Wednesday, May 21, 2014

rhubarb-custard pie.

I am going to apologize now for both the present and future number of rhubarb recipes that have and will appear on this little blog.  It's not that I am obsessed with rhubarb (I am only slightly obsessed) it's just that after a long (very long and very cold) winter I am craving anything and everything bright and tart and fresh (and the fact that they are the most beautiful ruby pink color doesn't hurt). This is why I've already made 2 pounds of rhubarb jam, 1 batch of rye-rhubarb bars, and now this pie which is my latest obsession. (There are also plans for a rhubarb upside-down cake to be made this weekend so maybe it is safe to say that I am a woman obsessed.) 

This pie.  This pie makes me feel as if I have I have transported myself to the Midwest where things like rhubarb-custard pie are the norm and the people baking them always wear checkered aprons (instead of flour stained boxer shorts).  It's a pie that is pure comfort food. The kind of thing I imagine I would serve to the boy after a long day spent outside building me my dream wood-fired pizza oven (I have pizza ovens on the brain).  It begs to be eaten outdoors by the fading light of the day.  

Rhubarb-Custard Pie

Recipe tweaked from the Four & Twenty Blackbirds Pie Book 

I bought this back during the dark days of winter when I needed a little pick me up and a reminder that soon fresh produce will return.  This book is superb and it's safe to say this is going to be the summer of pie.  I adore this recipe for the simple fact that the crust is an oatmeal crust which means no rolling pins involved. (!!) Layered above the crust is the most phenomenal rhubarb compote with a color that kills me (it's the perfect pink/red shade that only nature can create). And above that? A tangy custard that brings the whole thing together. Tyler said the pie reminded him of a lemon meringue pie with the flavors and layers and I agree with that sentiment though I think this is better.  

Slicing this pie is the best part since it that is when it reveals it's gorgeous inside. (All those pretty layers!). You've been warned.    

Oat crumble crust for a 9 inch pie, pre-baked (recipe below)
1 pound fresh rhubarb, cut into 1/2 inch pieces (about 3 cups)
1 cup + 2 tablespoons granulated sugar, divided
3 tablespoons cornstarch
1/2 teaspoon kosher salt
1/4 cup heavy cream
3/4 cup sour cream
1/8 teaspoon freshly grated nutmeg
1/4 teaspoon vanilla extract
2 large eggs

Position a rack in the middle of the oven and preheat to 325 degrees.  Place the prebaked pie shell on a rimmed baking sheet.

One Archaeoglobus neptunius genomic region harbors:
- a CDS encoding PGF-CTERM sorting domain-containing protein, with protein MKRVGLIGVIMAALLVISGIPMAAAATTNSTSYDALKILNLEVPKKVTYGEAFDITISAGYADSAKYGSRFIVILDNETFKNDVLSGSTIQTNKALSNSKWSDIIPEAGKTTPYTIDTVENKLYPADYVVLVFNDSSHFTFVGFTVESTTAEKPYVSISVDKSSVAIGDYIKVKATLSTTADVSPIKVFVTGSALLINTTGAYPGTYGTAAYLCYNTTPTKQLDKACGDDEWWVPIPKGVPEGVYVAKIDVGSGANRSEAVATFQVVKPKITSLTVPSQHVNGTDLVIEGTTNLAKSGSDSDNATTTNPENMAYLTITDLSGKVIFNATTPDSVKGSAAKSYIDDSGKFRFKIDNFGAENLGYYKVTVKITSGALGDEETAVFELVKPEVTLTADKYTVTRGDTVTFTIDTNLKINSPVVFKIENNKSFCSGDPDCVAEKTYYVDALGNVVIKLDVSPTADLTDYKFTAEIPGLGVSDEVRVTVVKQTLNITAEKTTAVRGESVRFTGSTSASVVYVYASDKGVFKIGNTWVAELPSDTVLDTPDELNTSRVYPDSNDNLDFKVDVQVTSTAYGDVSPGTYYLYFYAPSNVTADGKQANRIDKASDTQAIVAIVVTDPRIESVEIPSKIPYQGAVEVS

In a medium saucepan, combine the rhubarb, 1/2 cup + 2 tablespoons sugar, cornstarch, and 1/4 teaspoon salt. Cook over medium heat until the rhubarb is cooked down into a thick sauce.  Set aside to cool while preparing the custard.

In a large bowl, combine the remaining 1/2 cup sugar, remaining 1/4 teaspoon salt, heavy and sour cream, nutmeg, and vanilla extract, and mix until smooth.  Stir in the eggs one at a time and mix well.  

Spread the rhubarb evenly oven the crust.  Pour the custard over the rhubarb.  Bake on the middle rack of the oven for 30-35 minutes, rotating 180 degrees when the edges start to set, about 15 minutes through baking.  The pie is finished with the edges are set and puffed slightly and the center is no longer liquid but still quite wobbly.  Be careful not to overbake as the custard can can curdle and separate; the filling will continue to cook and set after the pie is removed from the oven.  Allow to cool completely on a wire rack, 2 to 3 hours.  Serve slightly warm, at room temperature, or cool.  

The pie will keep refrigerated for 3 days or at room temperature for  1 day.  

Oat Crumble Crust

2 tablespoons granulated sugar
1/4 cup packed light brown sugar
3/4 cup rolled oats
1/3 cup all-purpose or rye flour
1/2 teaspoon kosher salt
1/4 teaspoon ground cinnamon
1/4 teaspoon ground ginger
4 tablespoons (1/2 stick) unsalted butter, cut into 1/2 inch cubes, at room temperature

Stir together all ingredients except butter into a large bowl.  Sprinkle in the butter pieces and toss to coat. Rub the butter into the dry ingredients with your fingertips until the butter is incorporated and the mixture is chunky but not homogeneous.  

Press evenly into the bottom and up the sides of an ungreased, preferably metal 9-inch pie pan.  Freeze until solid about 15 minutes.  Meawhile, preheat the oven to 350 degrees.  Bake on the middle oven rack for about 18-20 minutes.  If the crust slumps or cracks while baking, gently push the crumbs back into place, while hot, with a clean folded kitchen towel or piece of parchment.  Cool completely before filling.  

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